Author(s): Allen JA, Armstrong JE, Roddie IC, Allen JA, Armstrong JE, Roddie IC
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Abstract 1. Emotional sweating was induced in normal subjects by mental arithmetic at environmental temperatures of 29 and 26 degrees C and estimated from continuous records of body weight loss.2. The sweat output from four independent regions of the body - (a) the head and neck, (b) the arms and legs, (c) the trunk, and (d) the hands and feet - was studied separately, the remainder of the body being covered in each case by plastic bags. The evaporative water loss from each skin region increased markedly during mental arithmetic.3. The sweat contribution from each region was a substantial fraction of the total body sweat response and appeared to be roughly proportional to the calculated number of sweat glands in each region.4. There is no evidence from these experiments to indicate that the sweat glands of the skin of the hands and feet behave differently to those of the skin of the rest of the body in response to emotional stress.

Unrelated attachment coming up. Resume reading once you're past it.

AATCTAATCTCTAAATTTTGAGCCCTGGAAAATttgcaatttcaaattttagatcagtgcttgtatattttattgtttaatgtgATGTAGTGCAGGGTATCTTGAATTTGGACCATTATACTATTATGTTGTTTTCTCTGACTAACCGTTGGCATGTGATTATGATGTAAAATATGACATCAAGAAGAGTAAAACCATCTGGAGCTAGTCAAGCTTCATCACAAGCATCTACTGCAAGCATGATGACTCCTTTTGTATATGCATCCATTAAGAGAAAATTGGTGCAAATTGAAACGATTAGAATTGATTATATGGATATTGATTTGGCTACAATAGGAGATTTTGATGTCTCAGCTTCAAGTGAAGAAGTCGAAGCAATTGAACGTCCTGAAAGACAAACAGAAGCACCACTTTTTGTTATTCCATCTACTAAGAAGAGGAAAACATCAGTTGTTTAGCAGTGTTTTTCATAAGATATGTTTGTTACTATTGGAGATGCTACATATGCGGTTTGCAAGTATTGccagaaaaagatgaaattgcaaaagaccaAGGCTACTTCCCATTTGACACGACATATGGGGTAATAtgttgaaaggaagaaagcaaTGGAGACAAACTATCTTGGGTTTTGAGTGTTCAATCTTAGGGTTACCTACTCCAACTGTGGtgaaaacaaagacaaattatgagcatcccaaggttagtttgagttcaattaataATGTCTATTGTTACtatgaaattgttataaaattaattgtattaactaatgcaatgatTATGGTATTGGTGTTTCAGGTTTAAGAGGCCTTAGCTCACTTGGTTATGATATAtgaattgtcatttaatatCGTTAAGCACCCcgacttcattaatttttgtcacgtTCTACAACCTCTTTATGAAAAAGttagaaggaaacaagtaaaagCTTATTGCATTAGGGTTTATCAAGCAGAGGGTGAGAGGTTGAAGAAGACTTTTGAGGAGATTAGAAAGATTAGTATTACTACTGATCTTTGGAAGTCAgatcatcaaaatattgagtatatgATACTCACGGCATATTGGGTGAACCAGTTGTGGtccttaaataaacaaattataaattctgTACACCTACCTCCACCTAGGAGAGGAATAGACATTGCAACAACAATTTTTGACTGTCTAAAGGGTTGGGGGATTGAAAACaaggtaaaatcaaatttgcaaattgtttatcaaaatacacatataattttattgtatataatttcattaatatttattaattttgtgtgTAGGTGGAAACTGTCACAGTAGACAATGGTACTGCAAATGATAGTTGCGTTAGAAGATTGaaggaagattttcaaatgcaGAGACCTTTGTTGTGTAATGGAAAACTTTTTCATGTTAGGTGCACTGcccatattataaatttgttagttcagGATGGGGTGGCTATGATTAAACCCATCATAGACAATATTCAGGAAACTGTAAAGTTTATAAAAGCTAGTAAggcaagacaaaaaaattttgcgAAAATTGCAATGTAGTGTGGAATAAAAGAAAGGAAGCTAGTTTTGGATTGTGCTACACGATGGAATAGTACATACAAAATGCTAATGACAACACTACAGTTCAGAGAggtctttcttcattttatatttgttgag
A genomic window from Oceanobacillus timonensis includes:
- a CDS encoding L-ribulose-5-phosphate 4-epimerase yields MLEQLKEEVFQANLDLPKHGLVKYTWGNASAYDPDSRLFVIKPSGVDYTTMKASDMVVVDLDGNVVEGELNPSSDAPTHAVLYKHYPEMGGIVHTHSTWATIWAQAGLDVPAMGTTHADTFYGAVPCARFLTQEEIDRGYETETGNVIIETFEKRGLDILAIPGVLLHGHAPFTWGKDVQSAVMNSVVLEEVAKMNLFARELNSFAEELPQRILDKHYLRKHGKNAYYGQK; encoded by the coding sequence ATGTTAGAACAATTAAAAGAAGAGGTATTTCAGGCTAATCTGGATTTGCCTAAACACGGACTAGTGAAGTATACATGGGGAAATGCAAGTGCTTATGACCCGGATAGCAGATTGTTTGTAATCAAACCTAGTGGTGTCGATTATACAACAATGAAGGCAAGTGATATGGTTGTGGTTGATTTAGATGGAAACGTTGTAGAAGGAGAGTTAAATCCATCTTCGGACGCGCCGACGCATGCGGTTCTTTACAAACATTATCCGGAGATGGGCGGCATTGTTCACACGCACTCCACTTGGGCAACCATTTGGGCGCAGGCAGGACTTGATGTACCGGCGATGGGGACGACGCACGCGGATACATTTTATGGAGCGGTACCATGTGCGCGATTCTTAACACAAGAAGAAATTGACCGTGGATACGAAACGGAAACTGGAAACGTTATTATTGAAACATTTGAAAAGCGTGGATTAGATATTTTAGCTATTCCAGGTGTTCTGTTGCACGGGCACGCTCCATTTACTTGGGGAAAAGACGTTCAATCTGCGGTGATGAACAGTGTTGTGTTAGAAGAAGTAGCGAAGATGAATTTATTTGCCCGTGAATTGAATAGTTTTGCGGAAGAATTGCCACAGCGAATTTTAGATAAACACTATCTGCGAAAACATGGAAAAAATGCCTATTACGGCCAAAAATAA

This article was published in J Physiol
and referenced in Journal of Ergonomics